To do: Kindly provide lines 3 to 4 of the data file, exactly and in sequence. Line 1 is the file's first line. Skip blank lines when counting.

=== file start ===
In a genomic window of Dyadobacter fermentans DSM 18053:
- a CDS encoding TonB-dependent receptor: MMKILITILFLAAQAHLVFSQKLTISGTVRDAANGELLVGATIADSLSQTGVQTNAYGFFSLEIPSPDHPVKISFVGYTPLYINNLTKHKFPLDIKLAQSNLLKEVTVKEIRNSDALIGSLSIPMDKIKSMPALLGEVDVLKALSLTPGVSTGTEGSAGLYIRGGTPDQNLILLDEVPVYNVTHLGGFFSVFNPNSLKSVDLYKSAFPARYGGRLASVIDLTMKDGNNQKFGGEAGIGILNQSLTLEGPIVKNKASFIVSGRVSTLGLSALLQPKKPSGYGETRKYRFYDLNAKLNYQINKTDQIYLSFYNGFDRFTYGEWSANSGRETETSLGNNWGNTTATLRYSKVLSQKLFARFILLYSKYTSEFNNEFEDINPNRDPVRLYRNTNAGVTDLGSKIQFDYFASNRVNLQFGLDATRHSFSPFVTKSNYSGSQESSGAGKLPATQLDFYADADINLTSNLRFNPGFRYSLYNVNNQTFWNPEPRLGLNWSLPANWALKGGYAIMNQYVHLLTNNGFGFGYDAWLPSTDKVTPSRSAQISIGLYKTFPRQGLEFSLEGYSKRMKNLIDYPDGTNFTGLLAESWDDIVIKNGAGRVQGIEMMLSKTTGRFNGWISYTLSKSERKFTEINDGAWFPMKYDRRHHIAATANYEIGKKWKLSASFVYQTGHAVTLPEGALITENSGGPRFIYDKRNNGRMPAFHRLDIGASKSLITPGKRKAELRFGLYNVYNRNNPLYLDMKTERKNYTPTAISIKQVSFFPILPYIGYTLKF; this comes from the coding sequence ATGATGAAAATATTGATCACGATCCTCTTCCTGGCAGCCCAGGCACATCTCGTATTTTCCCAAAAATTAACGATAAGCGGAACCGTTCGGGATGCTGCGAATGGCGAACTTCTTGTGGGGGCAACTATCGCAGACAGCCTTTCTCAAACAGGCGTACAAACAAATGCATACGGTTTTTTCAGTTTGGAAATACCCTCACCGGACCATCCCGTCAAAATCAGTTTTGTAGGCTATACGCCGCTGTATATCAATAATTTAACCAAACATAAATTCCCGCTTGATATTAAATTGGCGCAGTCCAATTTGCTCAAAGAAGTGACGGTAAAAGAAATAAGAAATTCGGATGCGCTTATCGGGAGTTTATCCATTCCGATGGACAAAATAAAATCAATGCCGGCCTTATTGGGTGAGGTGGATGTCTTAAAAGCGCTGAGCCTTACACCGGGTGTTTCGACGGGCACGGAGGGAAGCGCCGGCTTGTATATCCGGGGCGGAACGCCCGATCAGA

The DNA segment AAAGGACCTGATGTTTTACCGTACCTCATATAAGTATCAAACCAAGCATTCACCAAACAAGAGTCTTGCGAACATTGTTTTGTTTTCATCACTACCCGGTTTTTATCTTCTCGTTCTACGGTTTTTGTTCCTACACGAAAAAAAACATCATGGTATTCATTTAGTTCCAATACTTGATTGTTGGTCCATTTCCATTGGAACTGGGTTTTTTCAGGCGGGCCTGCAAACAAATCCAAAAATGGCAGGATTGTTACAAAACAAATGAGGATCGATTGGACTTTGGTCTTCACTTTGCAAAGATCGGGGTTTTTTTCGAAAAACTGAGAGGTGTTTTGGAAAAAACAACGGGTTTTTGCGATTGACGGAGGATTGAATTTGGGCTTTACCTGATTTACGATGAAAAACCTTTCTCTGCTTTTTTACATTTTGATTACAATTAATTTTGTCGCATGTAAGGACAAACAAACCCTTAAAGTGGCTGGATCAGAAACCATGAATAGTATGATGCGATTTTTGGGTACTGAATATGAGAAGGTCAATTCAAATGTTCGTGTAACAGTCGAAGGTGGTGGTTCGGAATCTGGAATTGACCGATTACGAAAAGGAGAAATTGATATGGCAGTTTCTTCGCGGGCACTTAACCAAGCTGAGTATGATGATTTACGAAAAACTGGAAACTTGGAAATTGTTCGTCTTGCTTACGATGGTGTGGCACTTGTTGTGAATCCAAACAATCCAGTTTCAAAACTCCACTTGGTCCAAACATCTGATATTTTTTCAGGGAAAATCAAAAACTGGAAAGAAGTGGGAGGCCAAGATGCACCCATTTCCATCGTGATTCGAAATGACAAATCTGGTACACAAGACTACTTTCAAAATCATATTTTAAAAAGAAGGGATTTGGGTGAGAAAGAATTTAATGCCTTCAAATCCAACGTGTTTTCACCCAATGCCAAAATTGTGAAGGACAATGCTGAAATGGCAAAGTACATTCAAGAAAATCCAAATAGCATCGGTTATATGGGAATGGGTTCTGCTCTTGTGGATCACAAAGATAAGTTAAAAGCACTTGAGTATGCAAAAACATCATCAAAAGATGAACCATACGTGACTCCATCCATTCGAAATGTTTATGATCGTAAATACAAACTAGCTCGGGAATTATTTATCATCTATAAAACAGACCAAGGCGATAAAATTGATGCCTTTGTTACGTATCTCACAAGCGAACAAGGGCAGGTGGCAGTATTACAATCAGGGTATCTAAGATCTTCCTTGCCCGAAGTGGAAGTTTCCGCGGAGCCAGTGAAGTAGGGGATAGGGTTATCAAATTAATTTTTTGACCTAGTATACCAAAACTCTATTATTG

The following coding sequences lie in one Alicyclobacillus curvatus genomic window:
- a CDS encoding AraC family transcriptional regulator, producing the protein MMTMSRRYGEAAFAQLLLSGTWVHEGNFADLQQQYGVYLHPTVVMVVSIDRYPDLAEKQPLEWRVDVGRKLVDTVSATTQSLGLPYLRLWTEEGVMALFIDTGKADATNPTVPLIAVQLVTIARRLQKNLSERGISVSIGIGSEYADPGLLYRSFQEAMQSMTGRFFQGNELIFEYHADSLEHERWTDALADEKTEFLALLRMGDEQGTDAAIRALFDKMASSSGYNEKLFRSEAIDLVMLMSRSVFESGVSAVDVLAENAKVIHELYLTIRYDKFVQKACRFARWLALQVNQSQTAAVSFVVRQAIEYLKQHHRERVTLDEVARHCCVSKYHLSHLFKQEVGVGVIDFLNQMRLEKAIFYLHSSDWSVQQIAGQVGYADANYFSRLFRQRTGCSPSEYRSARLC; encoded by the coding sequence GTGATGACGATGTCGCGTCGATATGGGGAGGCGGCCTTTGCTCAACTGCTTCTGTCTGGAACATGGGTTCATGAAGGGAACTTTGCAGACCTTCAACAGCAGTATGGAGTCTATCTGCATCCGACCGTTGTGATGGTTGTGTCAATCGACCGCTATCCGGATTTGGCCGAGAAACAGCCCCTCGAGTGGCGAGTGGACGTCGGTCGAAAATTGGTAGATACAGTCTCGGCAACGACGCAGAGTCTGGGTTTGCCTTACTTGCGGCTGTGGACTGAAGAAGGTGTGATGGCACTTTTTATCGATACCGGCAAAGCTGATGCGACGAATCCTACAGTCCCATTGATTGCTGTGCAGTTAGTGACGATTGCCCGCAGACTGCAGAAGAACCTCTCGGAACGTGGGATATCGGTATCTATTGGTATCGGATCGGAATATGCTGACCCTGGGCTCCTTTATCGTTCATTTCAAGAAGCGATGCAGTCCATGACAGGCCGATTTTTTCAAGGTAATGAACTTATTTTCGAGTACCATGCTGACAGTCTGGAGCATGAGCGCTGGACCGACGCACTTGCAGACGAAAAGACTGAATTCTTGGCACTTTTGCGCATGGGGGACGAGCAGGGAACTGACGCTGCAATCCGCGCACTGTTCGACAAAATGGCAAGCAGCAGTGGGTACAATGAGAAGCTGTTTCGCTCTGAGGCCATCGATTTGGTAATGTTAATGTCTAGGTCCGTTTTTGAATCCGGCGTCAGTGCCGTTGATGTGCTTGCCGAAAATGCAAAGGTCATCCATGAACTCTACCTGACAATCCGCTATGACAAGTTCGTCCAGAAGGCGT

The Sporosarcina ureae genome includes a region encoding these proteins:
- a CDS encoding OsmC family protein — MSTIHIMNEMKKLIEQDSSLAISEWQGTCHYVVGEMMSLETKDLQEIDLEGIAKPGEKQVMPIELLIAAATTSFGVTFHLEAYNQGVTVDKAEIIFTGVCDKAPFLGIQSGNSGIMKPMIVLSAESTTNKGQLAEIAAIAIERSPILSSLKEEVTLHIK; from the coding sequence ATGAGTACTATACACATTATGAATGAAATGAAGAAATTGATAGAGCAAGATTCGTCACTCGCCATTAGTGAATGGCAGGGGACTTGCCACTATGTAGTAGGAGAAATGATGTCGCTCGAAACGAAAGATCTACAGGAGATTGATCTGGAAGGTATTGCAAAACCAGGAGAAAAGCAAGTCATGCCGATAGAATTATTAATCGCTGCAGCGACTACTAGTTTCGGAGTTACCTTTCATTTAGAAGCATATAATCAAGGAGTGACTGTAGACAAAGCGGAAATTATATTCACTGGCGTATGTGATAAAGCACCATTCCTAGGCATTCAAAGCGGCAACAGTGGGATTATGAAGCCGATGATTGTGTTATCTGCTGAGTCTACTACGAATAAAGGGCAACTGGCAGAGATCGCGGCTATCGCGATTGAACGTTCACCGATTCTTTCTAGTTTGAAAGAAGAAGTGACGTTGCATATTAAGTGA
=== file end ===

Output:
The DNA segment AAAGGACCTGATGTTTTACCGTACCTCATATAAGTATCAAACCAAGCATTCACCAAACAAGAGTCTTGCGAACATTGTTTTGTTTTCATCACTACCCGGTTTTTATCTTCTCGTTCTACGGTTTTTGTTCCTACACGAAAAAAAACATCATGGTATTCATTTAGTTCCAATACTTGATTGTTGGTCCATTTCCATTGGAACTGGGTTTTTTCAGGCGGGCCTGCAAACAAATCCAAAAATGGCAGGATTGTTACAAAACAAATGAGGATCGATTGGACTTTGGTCTTCACTTTGCAAAGATCGGGGTTTTTTTCGAAAAACTGAGAGGTGTTTTGGAAAAAACAACGGGTTTTTGCGATTGACGGAGGATTGAATTTGGGCTTTACCTGATTTACGATGAAAAACCTTTCTCTGCTTTTTTACATTTTGATTACAATTAATTTTGTCGCATGTAAGGACAAACAAACCCTTAAAGTGGCTGGATCAGAAACCATGAATAGTATGATGCGATTTTTGGGTACTGAATATGAGAAGGTCAATTCAAATGTTCGTGTAACAGTCGAAGGTGGTGGTTCGGAATCTGGAATTGACCGATTACGAAAAGGAGAAATTGATATGGCAGTTTCTTCGCGGGCACTTAACCAAGCTGAGTATGATGATTTACGAAAAACTGGAAACTTGGAAATTGTTCGTCTTGCTTACGATGGTGTGGCACTTGTTGTGAATCCAAACAATCCAGTTTCAAAACTCCACTTGGTCCAAACATCTGATATTTTTTCAGGGAAAATCAAAAACTGGAAAGAAGTGGGAGGCCAAGATGCACCCATTTCCATCGTGATTCGAAATGACAAATCTGGTACACAAGACTACTTTCAAAATCATATTTTAAAAAGAAGGGATTTGGGTGAGAAAGAATTTAATGCCTTCAAATCCAACGTGTTTTCACCCAATGCCAAAATTGTGAAGGACAATGCTGAAATGGCAAAGTACATTCAAGAAAATCCAAATAGCATCGGTTATATGGGAATGGGTTCTGCTCTTGTGGATCACAAAGATAAGTTAAAAGCACTTGAGTATGCAAAAACATCATCAAAAGATGAACCATACGTGACTCCATCCATTCGAAATGTTTATGATCGTAAATACAAACTAGCTCGGGAATTATTTATCATCTATAAAACAGACCAAGGCGATAAAATTGATGCCTTTGTTACGTATCTCACAAGCGAACAAGGGCAGGTGGCAGTATTACAATCAGGGTATCTAAGATCTTCCTTGCCCGAAGTGGAAGTTTCCGCGGAGCCAGTGAAGTAGGGGATAGGGTTATCAAATTAATTTTTTGACCTAGTATACCAAAACTCTATTATTG

The following coding sequences lie in one Alicyclobacillus curvatus genomic window: